If oil had been thought proper for his distemper, Severus would probably have known it without the advice of Proculus,
The case seems to have been somewhat extraordinary and not accounted curable by oil, since Severus was so fond of the Christian who recovered him, and took him into the palace, perhaps that he might have him at hand, if he should want him for himself or his family.
Severus kept medicines by him, which he used to bestow on those who stood in need of them, and it'is
said said that many persons had found them beneficial in dangerous diseases and disorders. Some emperors before Severus had done the same. See Galen de Theriaca:
Severus was for a time very favourable to the Christians, though afterward upon some disgust he used them ill. He was haughty, cruel, stubborn, and unrelenting. He was vere Pertinax, vere Severus, as the common people used to say of him, alluding to his names. If he had been obstinately bent upon subverting Christianity, he would have proved a most terrible enemy; but the remembrance of the service which he had received from a Christian, and the dutiful behaviour of the Christians, who had never been in arms against him, or assisted his rivals, and other motives, might have contributed to make him less violent, for if Spartian inform us right, his decree was thus : Judreos ficri sub gravi pana vetuit : idem etiam de Christiunis sanxit; which might be interpreted as only prohibiting the Jews and Christians to make any more converts, and the Pagans to embrace either of those religions.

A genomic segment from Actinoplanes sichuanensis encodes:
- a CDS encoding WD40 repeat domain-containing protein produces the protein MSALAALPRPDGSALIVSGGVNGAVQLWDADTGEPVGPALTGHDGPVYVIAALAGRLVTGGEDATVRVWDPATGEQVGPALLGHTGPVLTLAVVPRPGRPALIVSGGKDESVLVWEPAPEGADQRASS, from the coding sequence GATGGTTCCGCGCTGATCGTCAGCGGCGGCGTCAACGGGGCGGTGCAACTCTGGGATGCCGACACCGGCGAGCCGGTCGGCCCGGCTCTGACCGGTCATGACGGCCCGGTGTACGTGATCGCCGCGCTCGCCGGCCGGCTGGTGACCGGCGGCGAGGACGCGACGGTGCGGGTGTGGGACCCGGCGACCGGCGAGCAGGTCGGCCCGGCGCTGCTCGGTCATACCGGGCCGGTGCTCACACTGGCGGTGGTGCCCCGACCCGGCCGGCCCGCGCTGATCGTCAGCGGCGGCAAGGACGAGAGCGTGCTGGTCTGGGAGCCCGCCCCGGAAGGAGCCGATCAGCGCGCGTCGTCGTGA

Many writers suppose that his persecution was sharp, but Dodwell * thinks that it was not rigorous, and the writer de Mortibus Persecutorum passes it over in silence, as though it had not been considerable.
Thus stands the evidence, from which the reader may draw what conclusion he thinks proper. He may also examine these points :
* In his Dissertation De Paucitate Martyrum; in which, if he sometimes falls short of the truth, yet he approaches nearer to it than his antagonists, who greatly overshoot it in their notions De Multitudine Martyrum, and in the regard which they pay to lying Le gends.
Was Proculus a Presbyter ?
Whether he was or was not, could he anoint a Pagar with oil, in pursuance of the direction given by St James v. 14.?
Or was it in imitation of the common practice of the Jews, or of the disciples whom Christ sent to preach, Mark vi. 13. ?
In the Constitutions there is a form of consecrating water and oil, in which the bishop or the presbyter prays that God would give to each of them δύναμιν υγείας μποιητικήν, νόσων απελασικήν, δαιμόνων φυγαδευτικήν, τασης επιβαaīs Svax”ıxár. vim effectricem sunitatis, morborum expultricem, Diemonun fugatricem, omnium insidiarum profligatricem. viii. 29.